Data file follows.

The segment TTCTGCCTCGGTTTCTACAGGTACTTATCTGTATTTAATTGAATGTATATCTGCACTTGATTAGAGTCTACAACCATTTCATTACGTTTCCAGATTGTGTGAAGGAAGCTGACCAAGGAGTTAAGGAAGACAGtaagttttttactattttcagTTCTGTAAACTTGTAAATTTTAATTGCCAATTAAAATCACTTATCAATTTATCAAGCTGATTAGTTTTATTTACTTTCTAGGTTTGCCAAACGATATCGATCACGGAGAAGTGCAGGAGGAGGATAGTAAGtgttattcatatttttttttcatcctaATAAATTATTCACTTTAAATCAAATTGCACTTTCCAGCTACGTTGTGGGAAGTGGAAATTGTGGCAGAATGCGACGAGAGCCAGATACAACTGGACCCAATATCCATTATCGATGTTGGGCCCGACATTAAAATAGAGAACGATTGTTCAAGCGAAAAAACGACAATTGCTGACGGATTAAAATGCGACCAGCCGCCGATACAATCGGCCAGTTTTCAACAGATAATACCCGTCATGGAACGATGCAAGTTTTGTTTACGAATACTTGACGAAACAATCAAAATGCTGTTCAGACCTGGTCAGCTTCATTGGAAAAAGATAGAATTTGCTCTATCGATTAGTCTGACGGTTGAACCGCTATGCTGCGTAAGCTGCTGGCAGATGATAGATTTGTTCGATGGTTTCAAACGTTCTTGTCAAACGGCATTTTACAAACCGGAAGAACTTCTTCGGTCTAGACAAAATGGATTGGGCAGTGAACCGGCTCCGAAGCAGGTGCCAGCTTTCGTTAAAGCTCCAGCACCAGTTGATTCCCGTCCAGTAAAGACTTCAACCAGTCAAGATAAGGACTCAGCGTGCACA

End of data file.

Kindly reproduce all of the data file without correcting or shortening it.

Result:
The segment TTCTGCCTCGGTTTCTACAGGTACTTATCTGTATTTAATTGAATGTATATCTGCACTTGATTAGAGTCTACAACCATTTCATTACGTTTCCAGATTGTGTGAAGGAAGCTGACCAAGGAGTTAAGGAAGACAGtaagttttttactattttcagTTCTGTAAACTTGTAAATTTTAATTGCCAATTAAAATCACTTATCAATTTATCAAGCTGATTAGTTTTATTTACTTTCTAGGTTTGCCAAACGATATCGATCACGGAGAAGTGCAGGAGGAGGATAGTAAGtgttattcatatttttttttcatcctaATAAATTATTCACTTTAAATCAAATTGCACTTTCCAGCTACGTTGTGGGAAGTGGAAATTGTGGCAGAATGCGACGAGAGCCAGATACAACTGGACCCAATATCCATTATCGATGTTGGGCCCGACATTAAAATAGAGAACGATTGTTCAAGCGAAAAAACGACAATTGCTGACGGATTAAAATGCGACCAGCCGCCGATACAATCGGCCAGTTTTCAACAGATAATACCCGTCATGGAACGATGCAAGTTTTGTTTACGAATACTTGACGAAACAATCAAAATGCTGTTCAGACCTGGTCAGCTTCATTGGAAAAAGATAGAATTTGCTCTATCGATTAGTCTGACGGTTGAACCGCTATGCTGCGTAAGCTGCTGGCAGATGATAGATTTGTTCGATGGTTTCAAACGTTCTTGTCAAACGGCATTTTACAAACCGGAAGAACTTCTTCGGTCTAGACAAAATGGATTGGGCAGTGAACCGGCTCCGAAGCAGGTGCCAGCTTTCGTTAAAGCTCCAGCACCAGTTGATTCCCGTCCAGTAAAGACTTCAACCAGTCAAGATAAGGACTCAGCGTGCACA